Call him a single-issue voter.
"Actually I'd vote for mayor of DC anyone who promised to do something about the mosquitoes," reported Richard Adams, correspondent for the Guardian. "Something like, a glass canopy over the whole city with air conditioning in summer."
Adams writes about the District's mosquitoes as a native would -- though any candidate for elected office knows that the issue is too hopeless to be any good for stumping on the campaign. But else wise, his cynical assessment of the District primary falls short. He does hail from a people for whom "tea party" means something vastly different than it does for Americans, after all.
Reporting about more substantive matters, Adams -- along with other foreign reporters who commented on last week's D.C. mayoral primary -- missed on both the nuance and the issues of the election. What they failed to grasp reveals not just some inherent difficulties of reporting on the business of another city (or country). The international coverage demonstrates how thoroughly incumbent Mayor Adrian Fenty failed to frame the election.
A cynic will take away what he wants from a poll, and the Guardian's coverage represents the misanthrope's guide to D.C. politics. Reporting on the primaries in D.C., Delaware, New York and elsewhere on the East Coast, Adams called Barney Frank "history's greatest monster." He said that "only in DC would you need" a Board of Elections and Ethics. Adams made fun of U.S. nerves whenever hurricanes loom.
"The Democratic mayoral contest has taken the city by storm, if by 'storm' you mean one of those hurricanes that US cable TV goes on and on about but turns out to be nothing, like Hurricane Fiona the other week," wrote Adams.
So his grasp on the issues in D.C. (and how to frame them -- which is seriously not by way of hurricane metaphors) was tenuous at best. In earnestness, however, Adams said, "Grey took Fenty from the left, locked up a lot of union support and crushed Fenty in the African American vote."
One of Fenty's great failures in the election was his inability to portray Gray as a candidate running a relatively conservative campaign. On that point Adams would find a cosigner in Kojo Nnamdi, longtime local talk news host who took to the pages of the Washington Post to argue that the election of Vincent Gray was a regressive, not progressive, candidate for the city.
Other foreign outlets keyed in on different critical issues. The Economist, as is its wont, focused on unemployment as the issue that cost Mayor Fenty his job:
[T]he economy delivered the upset. In January Washington’s unemployment rate peaked at 12%, well above the national average. But joblessness has not been evenly distributed throughout the city. Its eastern wards, relatively poor and overwhelmingly black, have suffered most, with jobless rates of over 20%. In the whiter western portions of the city, unemployment has remained below the national average.
The unsigned editorial may have been authored by one of the Economist's D.C.–based writers. The savvy observation that Mayor Fenty's campaign was "clumsily run" would seem to suggest so. Clumsy is putting it mildly, though, as a close watcher knows: Team Fenty was content to rest on confidence in the same way that Mayor Fenty was deliberate about taking his own counsel.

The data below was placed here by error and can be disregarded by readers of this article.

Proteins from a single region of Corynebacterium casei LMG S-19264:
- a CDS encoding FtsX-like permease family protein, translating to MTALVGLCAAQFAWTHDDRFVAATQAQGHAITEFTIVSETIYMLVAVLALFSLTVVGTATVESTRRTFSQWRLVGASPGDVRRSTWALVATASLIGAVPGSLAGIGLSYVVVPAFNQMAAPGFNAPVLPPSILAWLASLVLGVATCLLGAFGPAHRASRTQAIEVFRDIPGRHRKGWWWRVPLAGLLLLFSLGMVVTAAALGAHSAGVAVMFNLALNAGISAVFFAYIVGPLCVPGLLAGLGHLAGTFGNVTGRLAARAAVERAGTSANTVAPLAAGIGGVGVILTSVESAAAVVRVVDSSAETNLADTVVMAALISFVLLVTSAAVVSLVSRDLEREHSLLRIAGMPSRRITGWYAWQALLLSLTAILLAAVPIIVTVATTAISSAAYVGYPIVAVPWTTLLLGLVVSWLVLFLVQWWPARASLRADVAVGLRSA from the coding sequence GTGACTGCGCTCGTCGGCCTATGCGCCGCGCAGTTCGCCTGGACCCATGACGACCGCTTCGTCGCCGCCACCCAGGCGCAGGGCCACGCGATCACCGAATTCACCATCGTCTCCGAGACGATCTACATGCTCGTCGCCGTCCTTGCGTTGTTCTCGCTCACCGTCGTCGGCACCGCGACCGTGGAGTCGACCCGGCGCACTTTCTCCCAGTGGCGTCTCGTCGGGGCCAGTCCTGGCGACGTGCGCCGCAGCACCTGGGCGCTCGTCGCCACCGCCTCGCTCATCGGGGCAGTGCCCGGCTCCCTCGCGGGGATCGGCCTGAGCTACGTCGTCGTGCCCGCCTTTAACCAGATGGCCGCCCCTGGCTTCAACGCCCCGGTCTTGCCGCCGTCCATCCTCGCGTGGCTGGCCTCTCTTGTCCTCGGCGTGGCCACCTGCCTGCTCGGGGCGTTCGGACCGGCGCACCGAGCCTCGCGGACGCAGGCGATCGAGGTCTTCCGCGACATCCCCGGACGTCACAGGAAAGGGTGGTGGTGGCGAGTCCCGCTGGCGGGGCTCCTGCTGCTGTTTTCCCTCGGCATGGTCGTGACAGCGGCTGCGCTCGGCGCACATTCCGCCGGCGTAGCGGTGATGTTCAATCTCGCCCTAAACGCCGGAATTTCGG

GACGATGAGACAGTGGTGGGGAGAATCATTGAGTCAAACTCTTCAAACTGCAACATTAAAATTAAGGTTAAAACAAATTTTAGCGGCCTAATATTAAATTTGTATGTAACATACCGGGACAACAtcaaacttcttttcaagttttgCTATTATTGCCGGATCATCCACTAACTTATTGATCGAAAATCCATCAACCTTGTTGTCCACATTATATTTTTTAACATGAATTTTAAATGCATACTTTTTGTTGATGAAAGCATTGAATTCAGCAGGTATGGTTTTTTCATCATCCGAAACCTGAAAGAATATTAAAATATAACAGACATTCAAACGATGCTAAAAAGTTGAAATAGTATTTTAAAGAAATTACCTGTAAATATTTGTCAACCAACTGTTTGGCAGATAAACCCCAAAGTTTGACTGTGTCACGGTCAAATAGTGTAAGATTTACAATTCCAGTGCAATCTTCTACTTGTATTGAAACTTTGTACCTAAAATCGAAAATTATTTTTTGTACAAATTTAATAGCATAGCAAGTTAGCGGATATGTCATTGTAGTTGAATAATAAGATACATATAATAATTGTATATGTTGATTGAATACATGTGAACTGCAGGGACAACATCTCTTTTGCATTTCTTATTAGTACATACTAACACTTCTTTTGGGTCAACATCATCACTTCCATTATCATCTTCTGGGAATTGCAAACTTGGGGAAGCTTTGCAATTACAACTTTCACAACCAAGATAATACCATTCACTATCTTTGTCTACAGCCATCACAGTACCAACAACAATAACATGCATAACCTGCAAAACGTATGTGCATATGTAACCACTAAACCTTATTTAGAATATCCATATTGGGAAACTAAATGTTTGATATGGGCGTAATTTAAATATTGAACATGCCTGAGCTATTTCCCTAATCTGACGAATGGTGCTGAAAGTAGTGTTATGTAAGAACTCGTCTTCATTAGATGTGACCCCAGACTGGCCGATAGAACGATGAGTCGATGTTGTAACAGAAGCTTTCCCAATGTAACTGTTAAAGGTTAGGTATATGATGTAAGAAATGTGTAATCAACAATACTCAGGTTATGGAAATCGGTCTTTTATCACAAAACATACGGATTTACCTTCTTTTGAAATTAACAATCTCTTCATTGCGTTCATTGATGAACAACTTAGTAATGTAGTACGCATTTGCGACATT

Ryan Avent, an Economist blogger, delivered on the way that Gray was able to dovetail the politics of ressentiment with the jobs issue without necessarily offering a clearer jobs program than the incumbent did. Affirming Washington Post columnist Courtland Milloy (whose column he describes as "sad"), Avent wrote:
It’s not the racial animus. Rather, it’s Milloy’s suggestion that city government should be used as a jobs program for local residents rather than as a means to deliver quality public services, or that photo ops really, actually are more important than improving test scores and falling crime rates.
This is perhaps what the Independent meant by "the vagaries of politics in the US capital city."
The Independent observes that politicians are either healers or warriors, squaring Gray as the former and Fenty as the latter. Yet politicians are also conduits, the oracles of the interests that bolster their ambitions -- and Mayor Fenty failed to make that argument.
Inadvertently, perhaps, the Independent -- and other elements of the foreign and, hell, domestic observers too, Milloy chief among them -- bought into Gray's electoral framing. In that framework, Gray beat Fenty not with the $1 million support of the teachers' union. In Gray's framework, D.C. Public Schools Chancellor Michelle Rhee was a liability to Mayor Fenty, despite her demonstrated support among parents with children in the DCPS system. In Gray's framework -- and as many reporters have told it -- Gray emerged at the front of a grassroots wave, a candidate born up on the shoulders of thousands of D.C. voters who each felt personally slighted by Mayor Fenty.
Distant observers can hardly be blamed. All politics is local, after all. But closer in, it is more apparent that Mayor Fenty lost his job because he refused to try to keep it.